I am learning Riemannian geometry. I received the following problem. $f:\mathbb{R}^2\to\mathbb{R}^4$ is defined by $$f(\theta,\phi)=\frac{1}{\sqrt{2}}(\cos\,\theta,\sin\,\theta,\cos\,\phi,\sin\,\phi).$$ The map $f$ is an immersion and its image is a torus $\mathbb{T}^2$. The problem asks to show the sectional curvature of the image of $f$ is zero.

Since $\mathbb{T}^2$ is $2$-dimensional, we choose linearly independent $x,y\in T_p\mathbb{T}^2$, where $p$ is a point in $\mathbb{T}^2$. Then the sectional curvature is $$K(x,y)=\frac{(x,y,x,y)}{|x|^2|y|^2-\langle x,y\rangle^2}.$$ Let $X,Y$ be vector fields on $\mathbb{T}^2$ that extend $x$ and $y$ respectively, then $$K(x,y)=\frac{\langle R(X,Y)X,Y\rangle}{|x|^2|y|^2-\langle x,y\rangle^2},$$ where $$\langle R(X,Y)X,Y\rangle=\langle\nabla_Y\nabla_X X-\nabla_X\nabla_Y X+\nabla_{[X,Y]}X,Y\rangle.$$ I know the definition of induced metric and Levi-Civita connection, but I don't know how to compute them.

  • 1
    $\begingroup$ Since on this surface there are two global parallel vector fields, the curvature tensor vanishes everywhere. See my answer to a similar question math.stackexchange.com/q/3201187 $\endgroup$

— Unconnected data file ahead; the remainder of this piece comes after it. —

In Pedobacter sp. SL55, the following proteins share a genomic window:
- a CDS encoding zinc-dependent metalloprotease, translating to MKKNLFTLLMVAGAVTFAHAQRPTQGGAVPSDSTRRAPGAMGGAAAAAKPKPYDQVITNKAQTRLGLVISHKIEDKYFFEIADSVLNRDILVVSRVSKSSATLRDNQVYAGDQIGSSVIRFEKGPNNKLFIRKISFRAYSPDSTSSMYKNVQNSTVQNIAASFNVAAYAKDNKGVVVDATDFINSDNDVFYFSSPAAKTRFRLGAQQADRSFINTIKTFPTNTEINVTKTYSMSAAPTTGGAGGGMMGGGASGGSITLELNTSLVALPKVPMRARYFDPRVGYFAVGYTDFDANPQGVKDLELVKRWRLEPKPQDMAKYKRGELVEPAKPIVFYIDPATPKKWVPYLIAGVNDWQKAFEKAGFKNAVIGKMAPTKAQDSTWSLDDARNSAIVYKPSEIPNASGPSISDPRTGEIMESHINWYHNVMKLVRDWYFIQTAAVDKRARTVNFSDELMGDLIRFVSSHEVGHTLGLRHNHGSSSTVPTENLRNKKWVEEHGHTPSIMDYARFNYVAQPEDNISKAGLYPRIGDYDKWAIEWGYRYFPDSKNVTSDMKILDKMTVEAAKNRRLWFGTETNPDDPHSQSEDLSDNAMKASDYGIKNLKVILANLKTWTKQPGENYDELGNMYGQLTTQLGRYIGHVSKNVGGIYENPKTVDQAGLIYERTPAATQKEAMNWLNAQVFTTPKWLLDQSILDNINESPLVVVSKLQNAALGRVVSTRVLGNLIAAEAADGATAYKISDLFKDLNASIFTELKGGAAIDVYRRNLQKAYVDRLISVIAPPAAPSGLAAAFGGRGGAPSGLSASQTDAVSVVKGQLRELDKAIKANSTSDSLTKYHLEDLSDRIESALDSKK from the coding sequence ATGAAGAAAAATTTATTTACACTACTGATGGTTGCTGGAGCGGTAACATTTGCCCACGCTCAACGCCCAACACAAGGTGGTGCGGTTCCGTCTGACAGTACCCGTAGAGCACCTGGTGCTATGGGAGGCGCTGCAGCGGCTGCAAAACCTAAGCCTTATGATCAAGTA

– Yuval
    Apr 26, 2019 at 15:48
  • $\begingroup$ @YuDing Thank you for your comment. Now I understand it. It turns out that the problem needs knowledge in second fundamental form but I thought it does not. I also found that my question duplicates this question. $\endgroup$
    – 1615244
    Apr 27, 2019 at 3:19

1 Answer 1


Another way to do it: compute $$\partial_\theta = \frac{1}{\sqrt{2}}(-\sin\theta\,\partial_x+\cos\theta\,\partial_y) \quad\mbox{and}\quad \partial_\phi = \frac{1}{\sqrt{2}}(-\sin\phi\,\partial_z + \cos\phi\,\partial_w).$$We have that $\partial_\theta \cdot \partial_\theta = \partial_\phi\cdot\partial_\phi = 1$ and $\partial_\theta \cdot \partial_\phi = 0$. This means that all the Christoffel symbols vanish. So $R = 0$, hence $K=0$.


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